Quakers founded the American Friends Service Committee (AFSC) in 1917 during World War I to give young conscientious objectors ways to serve without joining the military or taking lives. AFSC members drove ambulances, ministered to the wounded, and stayed on in Europe after the armistice to rebuild war-ravaged communities.
Following that modest beginning, the organization drew on continuing spiritual insights and worked with people of many backgrounds, nurturing the seeds of change and respect for life that transform social relations and systems. According to their website, AFSC has responded in numerous ways to human suffering, such as:
- After World War I, feeding thousands of children in Germany and Austria
- Helping distressed Appalachian mining communities find alternative means to make a living in the 1930s
- After World War II, sending aid teams to India, China, and Japan
- Giving aid to civilians on both sides of the Vietnam War and providing draft counseling to thousands of young men
- Sponsoring conferences for young diplomats in emerging African democracies
- Establishing economic development programs in Asia, Africa, and Latin America from the 1970s to the present
- Providing extensive support to the modern U.S. civil rights movement and public-school desegregation
- Working with Native Americans, immigrants, migrant workers, prisoners, low-income families, and other communities on education and justice issues
- Building peaceful communities all over the world.
In 1947, along with British Quakers, AFSC received the Nobel Peace Prize, which recognized their work "from the nameless to the nameless."
To Name This Day ...
In her book A Stone Bridge North, Kate Maloy writes about a predecessor of the AFSC, John Woolman, who labored to end slavery even though he never saw the fruits of his labor:
"I think often about John Woolman, the colonial Quaker who spent most of his life speaking out against slavery when slavery was a cornerstone of his new country's economy. He never saw the cracks he made in the cornerstone, and he died a century before slavery was ever outlawed, but he never quit. He saw a grievous wrong and he pointed it out again and again and again because it was wrong.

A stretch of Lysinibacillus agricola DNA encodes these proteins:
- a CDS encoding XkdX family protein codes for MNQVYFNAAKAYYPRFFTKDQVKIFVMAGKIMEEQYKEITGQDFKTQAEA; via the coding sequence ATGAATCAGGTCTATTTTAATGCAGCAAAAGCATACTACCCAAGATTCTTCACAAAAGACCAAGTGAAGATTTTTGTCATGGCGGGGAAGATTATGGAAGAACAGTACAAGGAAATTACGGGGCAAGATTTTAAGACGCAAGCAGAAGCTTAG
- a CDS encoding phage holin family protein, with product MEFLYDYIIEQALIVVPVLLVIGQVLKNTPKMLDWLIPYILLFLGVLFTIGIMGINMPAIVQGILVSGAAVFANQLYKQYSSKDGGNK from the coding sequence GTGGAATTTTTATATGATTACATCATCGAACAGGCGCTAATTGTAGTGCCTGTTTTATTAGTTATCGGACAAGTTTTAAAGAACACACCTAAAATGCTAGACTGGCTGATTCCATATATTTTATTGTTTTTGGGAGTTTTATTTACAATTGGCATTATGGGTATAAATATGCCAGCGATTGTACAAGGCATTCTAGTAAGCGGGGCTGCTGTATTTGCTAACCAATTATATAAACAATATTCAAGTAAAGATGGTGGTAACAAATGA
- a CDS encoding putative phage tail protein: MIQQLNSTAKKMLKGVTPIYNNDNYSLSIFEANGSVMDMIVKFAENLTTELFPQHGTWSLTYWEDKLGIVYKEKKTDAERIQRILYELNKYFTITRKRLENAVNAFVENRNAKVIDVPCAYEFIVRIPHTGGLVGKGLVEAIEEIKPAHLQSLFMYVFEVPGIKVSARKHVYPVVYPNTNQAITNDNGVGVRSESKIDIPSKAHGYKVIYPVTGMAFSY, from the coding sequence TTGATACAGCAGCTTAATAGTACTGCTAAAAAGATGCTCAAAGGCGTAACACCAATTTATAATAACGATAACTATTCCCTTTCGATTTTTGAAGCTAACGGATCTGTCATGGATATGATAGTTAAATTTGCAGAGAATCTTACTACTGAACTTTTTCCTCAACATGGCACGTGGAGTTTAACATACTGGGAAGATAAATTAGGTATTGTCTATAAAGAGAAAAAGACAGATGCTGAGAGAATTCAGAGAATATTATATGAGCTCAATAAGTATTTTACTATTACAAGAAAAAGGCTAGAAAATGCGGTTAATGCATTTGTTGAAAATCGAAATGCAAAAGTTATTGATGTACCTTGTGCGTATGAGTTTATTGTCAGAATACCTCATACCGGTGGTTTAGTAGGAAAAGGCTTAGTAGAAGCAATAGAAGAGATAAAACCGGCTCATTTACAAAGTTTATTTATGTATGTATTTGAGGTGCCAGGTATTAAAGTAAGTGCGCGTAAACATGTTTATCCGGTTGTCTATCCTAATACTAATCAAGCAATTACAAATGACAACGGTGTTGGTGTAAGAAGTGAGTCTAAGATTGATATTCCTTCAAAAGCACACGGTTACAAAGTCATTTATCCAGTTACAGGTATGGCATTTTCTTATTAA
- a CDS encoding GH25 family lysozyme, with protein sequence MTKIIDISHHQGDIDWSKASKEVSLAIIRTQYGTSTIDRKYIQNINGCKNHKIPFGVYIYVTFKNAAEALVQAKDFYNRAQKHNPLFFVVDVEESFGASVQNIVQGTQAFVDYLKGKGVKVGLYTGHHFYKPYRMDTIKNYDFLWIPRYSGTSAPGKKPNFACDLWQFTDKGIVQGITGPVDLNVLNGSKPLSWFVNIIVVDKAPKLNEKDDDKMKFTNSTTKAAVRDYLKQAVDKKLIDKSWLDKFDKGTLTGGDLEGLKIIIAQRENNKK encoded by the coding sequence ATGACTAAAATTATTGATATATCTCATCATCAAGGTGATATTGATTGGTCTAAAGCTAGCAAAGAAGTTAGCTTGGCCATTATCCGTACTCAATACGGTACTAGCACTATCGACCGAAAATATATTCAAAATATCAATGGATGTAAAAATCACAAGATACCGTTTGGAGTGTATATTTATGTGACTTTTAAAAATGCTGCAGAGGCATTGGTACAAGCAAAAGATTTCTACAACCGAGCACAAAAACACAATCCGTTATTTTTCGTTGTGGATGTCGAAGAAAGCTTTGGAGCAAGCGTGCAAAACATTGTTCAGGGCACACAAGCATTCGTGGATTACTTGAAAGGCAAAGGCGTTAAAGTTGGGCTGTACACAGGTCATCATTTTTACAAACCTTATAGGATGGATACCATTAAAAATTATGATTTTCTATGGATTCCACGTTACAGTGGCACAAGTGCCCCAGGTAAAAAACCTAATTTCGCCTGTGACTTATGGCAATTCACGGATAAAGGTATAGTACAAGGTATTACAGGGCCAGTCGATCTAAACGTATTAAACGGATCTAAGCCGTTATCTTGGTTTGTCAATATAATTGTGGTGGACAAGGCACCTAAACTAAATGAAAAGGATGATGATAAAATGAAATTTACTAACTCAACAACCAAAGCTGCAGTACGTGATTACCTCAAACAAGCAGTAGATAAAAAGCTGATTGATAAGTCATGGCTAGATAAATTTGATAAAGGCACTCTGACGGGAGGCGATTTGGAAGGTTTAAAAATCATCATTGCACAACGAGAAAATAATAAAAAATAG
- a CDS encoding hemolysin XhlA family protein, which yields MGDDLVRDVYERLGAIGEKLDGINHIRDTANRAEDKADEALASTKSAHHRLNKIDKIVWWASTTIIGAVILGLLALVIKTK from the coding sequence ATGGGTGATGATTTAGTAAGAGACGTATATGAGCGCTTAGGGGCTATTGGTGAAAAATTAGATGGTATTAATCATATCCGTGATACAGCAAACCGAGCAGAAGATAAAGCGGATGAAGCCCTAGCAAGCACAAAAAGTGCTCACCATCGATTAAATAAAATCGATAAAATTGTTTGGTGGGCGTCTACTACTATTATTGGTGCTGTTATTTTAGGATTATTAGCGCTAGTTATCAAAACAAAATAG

"Woolman speaks to me across the centuries since his death. He is in my heart and soul, and he affects the way I live my life. His story is now as old as many witness trees in the nearby woods, and it is still strong, not because he reached a particular goal but because he worked on behalf of the light in every person and trusted that light to prevail.
"Not one of us will live long enough to see a fraction of the difference we make, but it is essential that we pursue our ideals anyway. Many of the first Quakers never saw freedom of religion come to England. Most of the original suffragists never got to vote. The murdered civil rights leaders did not get to see racial tensions ease. Only a few idealists live long enough to see their dreams made real, and yet their influence lives after them, and their dreams do, sometimes come true for others. Idealism at its best is not naïve but deliberately and knowingly innocent, despite the odds and evidence against it, despite the pressures of cynicism and expedience. It is forever having to renew its innocence. Woolman knew this and struggled with it every day of his life, yet he drew the deepest kind of joy from his effort, the kind of joy that announces the presence of God."
Who is your mentor for perseverance and idealism? Write a tribute to that person in your journal. When you look to someone who inspires you, you underscore the qualities you want to emulate and begin the process of integrating these qualities into your own life.